“It’s really important that we have integrity in how we do this,” McGillivray said. “Planting monoculture trees isn’t going to reduce it. Planting exotic plants isn’t going to reduce it either. We’re not going to actually achieve the kind of carbon sequestration that we need. We need to actually insist on fostering true biodiversity. We can’t do that.” It’s not a PR stunt. ”
Much of the state’s protected undeveloped land is located in the northern Lower and Upper Peninsulas. DNR officials want to acquire more land in southern Michigan to give Down residents more access to undeveloped open space.
“Michigan has a plan to purchase land in southern Michigan near where people live for hunting and other outdoor recreational activities for purposes of equitable access,” Whitcomb said.
Buying land in southern Michigan can be difficult, he said. He said it could take about 18 months for the DNR to secure funding to purchase the land. Developers can create offers faster.
“If it’s a prime development parcel, it can’t withstand market exposure,” Whitcomb said. “It can’t sit around. Someone wants to come along and buy it and develop it.”
Gov. Gretchen Whitmer’s administration will conserve 30% of Michigan’s land and water by 2030 as part of the MI Healthy Climate Plan, which aims to chart a path for the state to build a carbon-neutral economy by 2050. Incorporated the goal of The land will naturally acquire a greenhouse effect. The report says it could improve recreational opportunities and protect biodiversity, as well as remove gases.
Approach to the neighborhood?
State Sen. Sue Sink (D-Ann Arbor) is drafting a bill that would require Michigan to conserve 30% of its land and water by 2030 and plans to introduce the bill before summer. Protecting land from development means protecting communities from flooding during major storms, keeping neighborhoods cool during hot months, giving people access to natural spaces and keeping plants and animals alive, she said. said.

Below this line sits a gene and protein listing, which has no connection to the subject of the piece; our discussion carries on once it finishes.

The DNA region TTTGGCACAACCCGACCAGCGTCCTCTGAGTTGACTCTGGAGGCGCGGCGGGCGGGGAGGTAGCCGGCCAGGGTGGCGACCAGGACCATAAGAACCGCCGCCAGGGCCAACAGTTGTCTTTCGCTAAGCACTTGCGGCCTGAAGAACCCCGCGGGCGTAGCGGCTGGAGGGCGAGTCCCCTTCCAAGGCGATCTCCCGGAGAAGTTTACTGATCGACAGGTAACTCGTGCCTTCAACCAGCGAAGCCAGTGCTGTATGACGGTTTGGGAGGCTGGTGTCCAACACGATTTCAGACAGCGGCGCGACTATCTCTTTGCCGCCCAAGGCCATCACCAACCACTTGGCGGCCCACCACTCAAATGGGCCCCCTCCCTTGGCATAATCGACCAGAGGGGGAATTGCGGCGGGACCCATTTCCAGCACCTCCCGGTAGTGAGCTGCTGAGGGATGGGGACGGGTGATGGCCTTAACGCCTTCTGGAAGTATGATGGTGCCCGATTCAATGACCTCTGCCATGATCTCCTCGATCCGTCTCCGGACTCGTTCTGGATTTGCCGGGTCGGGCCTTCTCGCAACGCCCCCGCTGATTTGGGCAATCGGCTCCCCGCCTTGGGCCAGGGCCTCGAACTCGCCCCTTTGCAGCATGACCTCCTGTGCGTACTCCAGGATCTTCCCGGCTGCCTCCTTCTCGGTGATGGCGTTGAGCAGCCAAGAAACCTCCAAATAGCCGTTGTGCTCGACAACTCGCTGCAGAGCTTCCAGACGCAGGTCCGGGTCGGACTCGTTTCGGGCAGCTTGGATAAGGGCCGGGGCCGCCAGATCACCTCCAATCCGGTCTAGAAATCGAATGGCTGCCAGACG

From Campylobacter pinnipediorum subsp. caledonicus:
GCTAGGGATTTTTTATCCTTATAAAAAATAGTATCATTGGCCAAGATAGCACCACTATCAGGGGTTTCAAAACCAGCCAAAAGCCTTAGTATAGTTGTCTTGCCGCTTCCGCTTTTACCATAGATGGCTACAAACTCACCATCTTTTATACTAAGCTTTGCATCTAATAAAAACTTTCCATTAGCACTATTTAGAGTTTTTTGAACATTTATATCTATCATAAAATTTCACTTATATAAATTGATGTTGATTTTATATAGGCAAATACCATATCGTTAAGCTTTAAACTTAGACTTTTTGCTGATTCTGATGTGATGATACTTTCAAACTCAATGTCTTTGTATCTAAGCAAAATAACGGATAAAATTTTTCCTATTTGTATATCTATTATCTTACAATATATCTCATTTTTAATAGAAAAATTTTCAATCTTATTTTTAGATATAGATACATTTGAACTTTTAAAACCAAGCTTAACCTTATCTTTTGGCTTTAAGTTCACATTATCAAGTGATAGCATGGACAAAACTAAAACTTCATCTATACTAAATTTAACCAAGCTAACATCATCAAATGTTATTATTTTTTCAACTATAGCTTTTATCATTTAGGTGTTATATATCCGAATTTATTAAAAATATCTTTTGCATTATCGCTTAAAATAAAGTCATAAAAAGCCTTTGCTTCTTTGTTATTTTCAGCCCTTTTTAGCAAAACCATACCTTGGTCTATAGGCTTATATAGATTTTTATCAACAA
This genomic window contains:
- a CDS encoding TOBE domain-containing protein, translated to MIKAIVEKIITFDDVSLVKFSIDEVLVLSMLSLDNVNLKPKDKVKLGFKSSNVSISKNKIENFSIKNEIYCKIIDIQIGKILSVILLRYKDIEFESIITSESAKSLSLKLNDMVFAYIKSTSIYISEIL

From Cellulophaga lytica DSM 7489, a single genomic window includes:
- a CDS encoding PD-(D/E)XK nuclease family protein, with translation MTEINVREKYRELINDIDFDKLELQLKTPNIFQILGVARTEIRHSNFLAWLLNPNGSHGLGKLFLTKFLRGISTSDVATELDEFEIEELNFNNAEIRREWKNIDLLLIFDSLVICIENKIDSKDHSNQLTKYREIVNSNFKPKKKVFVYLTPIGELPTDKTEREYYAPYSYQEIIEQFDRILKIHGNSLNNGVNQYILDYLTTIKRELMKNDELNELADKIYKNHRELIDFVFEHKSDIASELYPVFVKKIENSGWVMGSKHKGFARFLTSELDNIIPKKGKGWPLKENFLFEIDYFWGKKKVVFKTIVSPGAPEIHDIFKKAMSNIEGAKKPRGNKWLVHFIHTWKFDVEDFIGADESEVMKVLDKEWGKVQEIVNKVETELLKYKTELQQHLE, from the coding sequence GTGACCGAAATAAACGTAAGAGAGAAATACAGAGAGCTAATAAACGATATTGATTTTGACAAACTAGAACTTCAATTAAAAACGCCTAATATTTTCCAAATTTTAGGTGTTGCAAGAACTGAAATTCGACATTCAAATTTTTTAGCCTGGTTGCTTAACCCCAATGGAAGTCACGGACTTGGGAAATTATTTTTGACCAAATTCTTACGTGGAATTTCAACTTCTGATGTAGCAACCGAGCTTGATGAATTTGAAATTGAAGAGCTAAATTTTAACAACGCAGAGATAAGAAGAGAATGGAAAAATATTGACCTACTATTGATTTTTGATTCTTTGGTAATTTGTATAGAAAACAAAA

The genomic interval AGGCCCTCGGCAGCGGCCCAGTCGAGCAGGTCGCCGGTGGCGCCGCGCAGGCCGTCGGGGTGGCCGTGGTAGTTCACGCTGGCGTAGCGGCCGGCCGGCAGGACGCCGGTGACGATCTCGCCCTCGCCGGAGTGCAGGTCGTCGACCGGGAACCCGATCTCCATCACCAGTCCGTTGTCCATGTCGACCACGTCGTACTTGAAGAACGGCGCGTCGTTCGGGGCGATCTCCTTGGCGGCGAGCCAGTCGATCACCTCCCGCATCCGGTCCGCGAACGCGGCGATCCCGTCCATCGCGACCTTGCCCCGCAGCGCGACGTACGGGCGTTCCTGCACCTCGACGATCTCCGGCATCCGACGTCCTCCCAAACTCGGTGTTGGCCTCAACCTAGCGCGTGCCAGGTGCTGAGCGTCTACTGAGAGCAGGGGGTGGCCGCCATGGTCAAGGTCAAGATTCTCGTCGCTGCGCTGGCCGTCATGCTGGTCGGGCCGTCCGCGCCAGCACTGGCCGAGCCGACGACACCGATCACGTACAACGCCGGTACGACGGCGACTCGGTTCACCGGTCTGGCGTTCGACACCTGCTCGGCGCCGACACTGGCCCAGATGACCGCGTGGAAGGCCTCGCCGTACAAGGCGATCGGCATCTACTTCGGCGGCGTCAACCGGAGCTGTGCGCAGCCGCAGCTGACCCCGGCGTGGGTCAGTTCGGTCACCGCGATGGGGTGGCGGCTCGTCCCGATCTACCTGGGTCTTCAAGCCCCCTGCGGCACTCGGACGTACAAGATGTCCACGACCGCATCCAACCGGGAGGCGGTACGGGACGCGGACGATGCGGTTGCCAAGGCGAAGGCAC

“I think there is very broad support for this initiative,” Sink said. “The problem can be in the details: Where is the funding? Where are the priorities?”
Sink wants to do a lot of community engagement so people can get involved in conservation projects in their neighborhoods.
“While state-led conservation of urban areas is certainly a new approach, I have to say that 30×30 is not just about what the state does, but that dialogue around conservation is important,” Sink said. Told. “It doesn’t matter who is conserving the land. It doesn’t matter who owns the land.”
Even small patches of wild nature, like the wildflowers planted outside the Farmington Hills Nature Center, mean something. They provide food for pollinating bees and shelter for birds. When the flowers are in bloom, they put on a spectacular seasonal show, and during the winter doldrums, they remind visitors that flower gardens don’t have to be well-maintained to benefit nature.
“I love modeling that for people,” said the nature center’s Smith. “Nature knows best. Nature recycles, nature cleans our air and water. The more we can let nature do the job it’s supposed to do, the better. , I think we’ll be better.”